Fusing contemporary electron media and traditional paint-based techniques, Nalini Malani has come to the forefront of a generation of Indian artists who, in the 1980s, moved to international focus. At that time she was a figurative painter whose works powerfully raised issues of race, class, and gender primarily in India. In the 1990s, thanks to installations at the 1995 Johannesburg Biennial and other venues, she came to be known primarily as a media artist. She often illustrates the lives of those that have been ignored, forgotten, or marginalized by history. Her pieces are politically charged and reflect a deep commitment to women’s issues, particularly in regards to women’s struggle for voice and power. Ancient Greek and Hindu epics, and modern European drama, give additional subtext to Malani’s complex layered surfaces.
Malani was born in 1946 in Karachi, a year before the Partition of India, and her family emigrated as refugees from Pakistan to India, where they endured cultural dislocation. While Indian art for decades was mostly focused on new interpretations of its traditions, Malani’s framework has always reached farther than the boundaries of India. As she evolved as an artist, she related against the male-dominated world of India. For two decades her work centered on painting, then moved progressively into the realms of installation and theater. Her works are dominated by three prominent themes, where she engages in socio-political issues.
Her works tend to display three themes: woman’s experiences and roles as an allegory of our times; he underlying realities of urban life and the consequences of man-made ecological disasters; and her reinterpretation of classical epic narratives and modern drama to reveal universal yet elusive aspects of the human experience.
Many of her works interpret women’s experiences and roles as an allegory for our times, such as the installation Mother India: Transactions in the Construction of Pain, 2005. It prompts consideration of women’s roles in patriarchal societies and addresses the issue of sexual violence against women in time of war. It specifically references her personal experiences as a refugee of the Partition when thousands were killed in Hindu-Muslim violence. The women who are raped or kidnapped, many of them decided to marry their violators because babies had been born. Five years later, after the women had made a life for themselves, the Indian and Pakistani governments each stated that they wished the women to return to their “home” countries. For these women it was like a second partition. It is only now that they are much older and they will soon pass away that they share their story in order to be remembered. Malani in an interview states, “The bodies of women were metaphors for the nation, they had to bear the signs of their possession by the enemy.”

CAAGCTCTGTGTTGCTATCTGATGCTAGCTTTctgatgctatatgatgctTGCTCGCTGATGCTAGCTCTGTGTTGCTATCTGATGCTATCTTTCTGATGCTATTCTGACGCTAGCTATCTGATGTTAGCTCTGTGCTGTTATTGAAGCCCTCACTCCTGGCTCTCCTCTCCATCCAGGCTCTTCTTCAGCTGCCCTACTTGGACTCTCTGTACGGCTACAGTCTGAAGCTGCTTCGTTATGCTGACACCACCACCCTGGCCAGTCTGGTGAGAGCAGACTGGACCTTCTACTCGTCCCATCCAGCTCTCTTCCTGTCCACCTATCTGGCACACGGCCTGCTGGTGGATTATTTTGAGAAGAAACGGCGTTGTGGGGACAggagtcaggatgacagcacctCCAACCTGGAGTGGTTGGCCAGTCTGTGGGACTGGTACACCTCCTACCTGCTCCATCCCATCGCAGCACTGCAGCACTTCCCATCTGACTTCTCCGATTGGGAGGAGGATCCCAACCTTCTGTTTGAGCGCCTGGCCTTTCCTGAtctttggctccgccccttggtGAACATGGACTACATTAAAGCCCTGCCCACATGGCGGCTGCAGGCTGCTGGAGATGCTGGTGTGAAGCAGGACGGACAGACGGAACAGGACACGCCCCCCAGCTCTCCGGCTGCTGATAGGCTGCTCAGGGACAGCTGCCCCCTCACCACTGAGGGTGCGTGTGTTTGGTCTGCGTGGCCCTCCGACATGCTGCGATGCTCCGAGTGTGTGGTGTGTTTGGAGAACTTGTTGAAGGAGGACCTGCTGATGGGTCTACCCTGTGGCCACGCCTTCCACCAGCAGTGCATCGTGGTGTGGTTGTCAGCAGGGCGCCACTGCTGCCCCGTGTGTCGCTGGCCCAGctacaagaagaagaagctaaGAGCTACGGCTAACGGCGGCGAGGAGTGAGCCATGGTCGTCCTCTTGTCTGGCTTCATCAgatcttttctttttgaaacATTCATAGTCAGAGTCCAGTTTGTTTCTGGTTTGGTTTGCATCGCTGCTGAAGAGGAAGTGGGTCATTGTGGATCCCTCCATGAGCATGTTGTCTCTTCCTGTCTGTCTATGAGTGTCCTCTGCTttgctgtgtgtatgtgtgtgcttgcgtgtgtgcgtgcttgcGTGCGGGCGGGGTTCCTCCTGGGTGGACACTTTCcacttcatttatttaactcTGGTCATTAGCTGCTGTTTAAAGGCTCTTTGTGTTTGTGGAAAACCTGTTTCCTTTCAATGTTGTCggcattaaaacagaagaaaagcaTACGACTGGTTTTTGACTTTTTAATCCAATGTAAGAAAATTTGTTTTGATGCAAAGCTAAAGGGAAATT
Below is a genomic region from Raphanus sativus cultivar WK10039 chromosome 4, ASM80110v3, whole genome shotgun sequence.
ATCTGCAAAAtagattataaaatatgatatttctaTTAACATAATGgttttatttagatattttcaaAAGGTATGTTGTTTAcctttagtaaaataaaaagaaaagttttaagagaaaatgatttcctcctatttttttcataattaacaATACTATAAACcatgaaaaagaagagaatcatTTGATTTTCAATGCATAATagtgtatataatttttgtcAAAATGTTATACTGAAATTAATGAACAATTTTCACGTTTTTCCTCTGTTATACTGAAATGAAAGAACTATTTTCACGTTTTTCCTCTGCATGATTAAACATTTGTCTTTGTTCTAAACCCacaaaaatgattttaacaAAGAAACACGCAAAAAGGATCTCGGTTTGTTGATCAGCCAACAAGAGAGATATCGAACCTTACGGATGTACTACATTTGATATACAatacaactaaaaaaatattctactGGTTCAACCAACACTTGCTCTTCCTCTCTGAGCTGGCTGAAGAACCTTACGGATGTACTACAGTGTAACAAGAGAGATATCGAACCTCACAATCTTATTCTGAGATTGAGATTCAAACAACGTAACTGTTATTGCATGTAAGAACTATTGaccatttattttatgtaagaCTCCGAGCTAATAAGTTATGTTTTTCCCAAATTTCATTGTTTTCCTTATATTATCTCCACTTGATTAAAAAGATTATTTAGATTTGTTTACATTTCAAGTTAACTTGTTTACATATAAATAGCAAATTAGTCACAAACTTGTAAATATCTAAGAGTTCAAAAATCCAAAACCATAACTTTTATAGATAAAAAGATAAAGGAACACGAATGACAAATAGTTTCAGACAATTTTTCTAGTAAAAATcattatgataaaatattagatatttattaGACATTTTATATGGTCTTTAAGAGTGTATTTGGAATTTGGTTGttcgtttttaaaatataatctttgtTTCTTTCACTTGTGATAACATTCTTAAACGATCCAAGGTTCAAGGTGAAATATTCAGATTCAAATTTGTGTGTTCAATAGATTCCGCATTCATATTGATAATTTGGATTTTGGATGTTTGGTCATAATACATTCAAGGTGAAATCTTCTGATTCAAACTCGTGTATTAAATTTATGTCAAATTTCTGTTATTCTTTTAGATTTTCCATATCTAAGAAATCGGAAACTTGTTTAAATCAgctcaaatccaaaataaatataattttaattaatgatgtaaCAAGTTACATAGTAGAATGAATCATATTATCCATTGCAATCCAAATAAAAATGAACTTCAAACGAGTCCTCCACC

Malani’s second theme of works looks at the underlying realities of urban life and the consequences of man-made ecological disasters. In her film Remembering Toba Tek Singh, it negiatively focuses on India’s underground nuclear testing. The video installation draws on the short story of the same name by author Sadat Hsan Mantu. The story is set during the Partition and is about a mental patient, Bishen Singh, who was so confused by the process of administering India’s Partition that he did not know whether the land he was standing on was India or Pakistan. He refused to be removed to India and dies. Manali uses the symbolism of Singh’s death to explore the effects of partition on the human and environmental condition. The installation, video projections show two women folding a sari across the exhibition space. The unabridged gap between the projected images acts as a metaphor for partition and the nuclear impasse between India and Pakistan.
Continuously throughout the majority of her work, Malani reinterprets classical epic narratives and modern drama to reveal universal yet elusive aspects of the human experience. Most of her characters are based on various female protagonists, Sita from the Hindu epic. The two female characters share parallels between their two stories: both were associated with the earth, both went into exile for the sake of their husbands, and their men eventually rejected both. Sita and Medea then figure as supremely tragic and potent symbols for deeply ingrained gender-biased in Indian and European mythology, but also for desire, violence, and betrayal as basic characteristics of human behavior.